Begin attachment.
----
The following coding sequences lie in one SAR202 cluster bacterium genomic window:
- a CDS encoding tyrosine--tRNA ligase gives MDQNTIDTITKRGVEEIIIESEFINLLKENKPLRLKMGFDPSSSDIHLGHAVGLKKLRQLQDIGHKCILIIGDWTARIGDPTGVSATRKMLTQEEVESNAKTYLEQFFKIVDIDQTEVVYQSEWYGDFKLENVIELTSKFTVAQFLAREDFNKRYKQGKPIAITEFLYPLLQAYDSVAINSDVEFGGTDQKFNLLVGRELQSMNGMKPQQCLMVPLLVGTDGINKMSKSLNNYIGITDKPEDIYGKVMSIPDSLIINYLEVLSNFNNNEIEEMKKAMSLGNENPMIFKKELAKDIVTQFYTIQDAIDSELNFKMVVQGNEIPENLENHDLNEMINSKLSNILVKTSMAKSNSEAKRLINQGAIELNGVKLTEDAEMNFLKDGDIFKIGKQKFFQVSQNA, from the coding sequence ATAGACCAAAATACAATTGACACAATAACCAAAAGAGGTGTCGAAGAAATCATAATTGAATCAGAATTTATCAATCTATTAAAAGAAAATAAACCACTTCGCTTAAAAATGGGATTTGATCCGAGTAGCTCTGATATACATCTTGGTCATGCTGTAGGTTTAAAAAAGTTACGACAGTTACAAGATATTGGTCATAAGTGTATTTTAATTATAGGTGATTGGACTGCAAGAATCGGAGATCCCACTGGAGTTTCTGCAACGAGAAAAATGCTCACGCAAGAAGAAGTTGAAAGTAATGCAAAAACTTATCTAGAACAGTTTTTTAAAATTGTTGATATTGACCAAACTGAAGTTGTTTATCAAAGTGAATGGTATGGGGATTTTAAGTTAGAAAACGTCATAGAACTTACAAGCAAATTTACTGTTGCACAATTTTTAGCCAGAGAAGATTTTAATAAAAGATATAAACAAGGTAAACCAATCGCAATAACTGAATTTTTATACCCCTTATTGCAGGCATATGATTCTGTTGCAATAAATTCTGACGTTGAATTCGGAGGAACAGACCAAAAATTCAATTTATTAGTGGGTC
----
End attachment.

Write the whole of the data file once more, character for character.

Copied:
The following coding sequences lie in one SAR202 cluster bacterium genomic window:
- a CDS encoding tyrosine--tRNA ligase gives MDQNTIDTITKRGVEEIIIESEFINLLKENKPLRLKMGFDPSSSDIHLGHAVGLKKLRQLQDIGHKCILIIGDWTARIGDPTGVSATRKMLTQEEVESNAKTYLEQFFKIVDIDQTEVVYQSEWYGDFKLENVIELTSKFTVAQFLAREDFNKRYKQGKPIAITEFLYPLLQAYDSVAINSDVEFGGTDQKFNLLVGRELQSMNGMKPQQCLMVPLLVGTDGINKMSKSLNNYIGITDKPEDIYGKVMSIPDSLIINYLEVLSNFNNNEIEEMKKAMSLGNENPMIFKKELAKDIVTQFYTIQDAIDSELNFKMVVQGNEIPENLENHDLNEMINSKLSNILVKTSMAKSNSEAKRLINQGAIELNGVKLTEDAEMNFLKDGDIFKIGKQKFFQVSQNA, from the coding sequence ATAGACCAAAATACAATTGACACAATAACCAAAAGAGGTGTCGAAGAAATCATAATTGAATCAGAATTTATCAATCTATTAAAAGAAAATAAACCACTTCGCTTAAAAATGGGATTTGATCCGAGTAGCTCTGATATACATCTTGGTCATGCTGTAGGTTTAAAAAAGTTACGACAGTTACAAGATATTGGTCATAAGTGTATTTTAATTATAGGTGATTGGACTGCAAGAATCGGAGATCCCACTGGAGTTTCTGCAACGAGAAAAATGCTCACGCAAGAAGAAGTTGAAAGTAATGCAAAAACTTATCTAGAACAGTTTTTTAAAATTGTTGATATTGACCAAACTGAAGTTGTTTATCAAAGTGAATGGTATGGGGATTTTAAGTTAGAAAACGTCATAGAACTTACAAGCAAATTTACTGTTGCACAATTTTTAGCCAGAGAAGATTTTAATAAAAGATATAAACAAGGTAAACCAATCGCAATAACTGAATTTTTATACCCCTTATTGCAGGCATATGATTCTGTTGCAATAAATTCTGACGTTGAATTCGGAGGAACAGACCAAAAATTCAATTTATTAGTGGGTC